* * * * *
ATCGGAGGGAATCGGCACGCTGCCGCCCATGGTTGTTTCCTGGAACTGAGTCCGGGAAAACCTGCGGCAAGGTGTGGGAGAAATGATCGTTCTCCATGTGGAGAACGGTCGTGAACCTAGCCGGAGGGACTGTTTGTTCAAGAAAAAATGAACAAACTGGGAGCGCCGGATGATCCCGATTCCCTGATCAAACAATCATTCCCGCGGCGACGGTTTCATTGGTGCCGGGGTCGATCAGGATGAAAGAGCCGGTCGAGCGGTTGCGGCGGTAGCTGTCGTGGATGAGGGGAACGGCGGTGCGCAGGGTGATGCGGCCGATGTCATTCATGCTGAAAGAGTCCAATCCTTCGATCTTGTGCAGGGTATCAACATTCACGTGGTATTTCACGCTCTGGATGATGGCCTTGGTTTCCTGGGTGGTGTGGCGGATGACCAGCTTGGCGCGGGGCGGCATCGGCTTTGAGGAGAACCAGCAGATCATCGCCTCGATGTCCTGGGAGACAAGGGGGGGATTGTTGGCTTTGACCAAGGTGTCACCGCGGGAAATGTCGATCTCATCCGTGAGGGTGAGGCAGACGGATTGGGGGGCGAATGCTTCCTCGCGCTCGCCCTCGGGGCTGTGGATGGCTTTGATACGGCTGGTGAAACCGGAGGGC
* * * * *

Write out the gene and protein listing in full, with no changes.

ATCGGAGGGAATCGGCACGCTGCCGCCCATGGTTGTTTCCTGGAACTGAGTCCGGGAAAACCTGCGGCAAGGTGTGGGAGAAATGATCGTTCTCCATGTGGAGAACGGTCGTGAACCTAGCCGGAGGGACTGTTTGTTCAAGAAAAAATGAACAAACTGGGAGCGCCGGATGATCCCGATTCCCTGATCAAACAATCATTCCCGCGGCGACGGTTTCATTGGTGCCGGGGTCGATCAGGATGAAAGAGCCGGTCGAGCGGTTGCGGCGGTAGCTGTCGTGGATGAGGGGAACGGCGGTGCGCAGGGTGATGCGGCCGATGTCATTCATGCTGAAAGAGTCCAATCCTTCGATCTTGTGCAGGGTATCAACATTCACGTGGTATTTCACGCTCTGGATGATGGCCTTGGTTTCCTGGGTGGTGTGGCGGATGACCAGCTTGGCGCGGGGCGGCATCGGCTTTGAGGAGAACCAGCAGATCATCGCCTCGATGTCCTGGGAGACAAGGGGGGGATTGTTGGCTTTGACCAAGGTGTCACCGCGGGAAATGTCGATCTCATCCGTGAGGGTGAGGCAGACGGATTGGGGGGCGAATGCTTCCTCGCGCTCGCCCTCGGGGCTGTGGATGGCTTTGATACGGCTGGTGAAACCGGAGGGC